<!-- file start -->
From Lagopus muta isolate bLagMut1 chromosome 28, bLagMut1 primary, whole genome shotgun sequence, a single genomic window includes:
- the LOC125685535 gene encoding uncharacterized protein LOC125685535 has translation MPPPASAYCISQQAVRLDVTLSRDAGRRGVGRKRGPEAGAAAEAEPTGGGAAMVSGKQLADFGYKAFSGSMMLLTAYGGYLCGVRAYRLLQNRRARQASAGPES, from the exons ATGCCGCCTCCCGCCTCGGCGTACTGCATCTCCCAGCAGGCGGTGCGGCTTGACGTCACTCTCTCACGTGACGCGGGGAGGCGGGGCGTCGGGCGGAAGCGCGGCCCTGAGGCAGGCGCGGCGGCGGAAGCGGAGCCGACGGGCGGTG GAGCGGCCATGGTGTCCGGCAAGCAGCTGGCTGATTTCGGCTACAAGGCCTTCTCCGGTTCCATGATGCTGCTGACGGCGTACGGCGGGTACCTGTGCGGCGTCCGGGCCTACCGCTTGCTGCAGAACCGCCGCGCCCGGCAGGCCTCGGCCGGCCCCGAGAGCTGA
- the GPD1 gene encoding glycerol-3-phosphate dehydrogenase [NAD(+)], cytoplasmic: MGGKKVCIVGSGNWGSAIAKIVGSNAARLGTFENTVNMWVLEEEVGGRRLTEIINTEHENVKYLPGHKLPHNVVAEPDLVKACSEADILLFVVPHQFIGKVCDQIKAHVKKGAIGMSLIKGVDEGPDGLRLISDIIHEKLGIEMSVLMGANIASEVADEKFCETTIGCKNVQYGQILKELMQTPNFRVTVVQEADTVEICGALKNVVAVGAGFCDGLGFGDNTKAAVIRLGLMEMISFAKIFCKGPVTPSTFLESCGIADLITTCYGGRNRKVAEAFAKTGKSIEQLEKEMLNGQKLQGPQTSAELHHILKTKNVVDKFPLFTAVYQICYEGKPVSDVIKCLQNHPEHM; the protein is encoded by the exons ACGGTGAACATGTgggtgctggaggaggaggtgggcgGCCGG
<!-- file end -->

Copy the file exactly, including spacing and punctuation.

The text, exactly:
From Lagopus muta isolate bLagMut1 chromosome 28, bLagMut1 primary, whole genome shotgun sequence, a single genomic window includes:
- the LOC125685535 gene encoding uncharacterized protein LOC125685535 has translation MPPPASAYCISQQAVRLDVTLSRDAGRRGVGRKRGPEAGAAAEAEPTGGGAAMVSGKQLADFGYKAFSGSMMLLTAYGGYLCGVRAYRLLQNRRARQASAGPES, from the exons ATGCCGCCTCCCGCCTCGGCGTACTGCATCTCCCAGCAGGCGGTGCGGCTTGACGTCACTCTCTCACGTGACGCGGGGAGGCGGGGCGTCGGGCGGAAGCGCGGCCCTGAGGCAGGCGCGGCGGCGGAAGCGGAGCCGACGGGCGGTG GAGCGGCCATGGTGTCCGGCAAGCAGCTGGCTGATTTCGGCTACAAGGCCTTCTCCGGTTCCATGATGCTGCTGACGGCGTACGGCGGGTACCTGTGCGGCGTCCGGGCCTACCGCTTGCTGCAGAACCGCCGCGCCCGGCAGGCCTCGGCCGGCCCCGAGAGCTGA
- the GPD1 gene encoding glycerol-3-phosphate dehydrogenase [NAD(+)], cytoplasmic: MGGKKVCIVGSGNWGSAIAKIVGSNAARLGTFENTVNMWVLEEEVGGRRLTEIINTEHENVKYLPGHKLPHNVVAEPDLVKACSEADILLFVVPHQFIGKVCDQIKAHVKKGAIGMSLIKGVDEGPDGLRLISDIIHEKLGIEMSVLMGANIASEVADEKFCETTIGCKNVQYGQILKELMQTPNFRVTVVQEADTVEICGALKNVVAVGAGFCDGLGFGDNTKAAVIRLGLMEMISFAKIFCKGPVTPSTFLESCGIADLITTCYGGRNRKVAEAFAKTGKSIEQLEKEMLNGQKLQGPQTSAELHHILKTKNVVDKFPLFTAVYQICYEGKPVSDVIKCLQNHPEHM; the protein is encoded by the exons ACGGTGAACATGTgggtgctggaggaggaggtgggcgGCCGG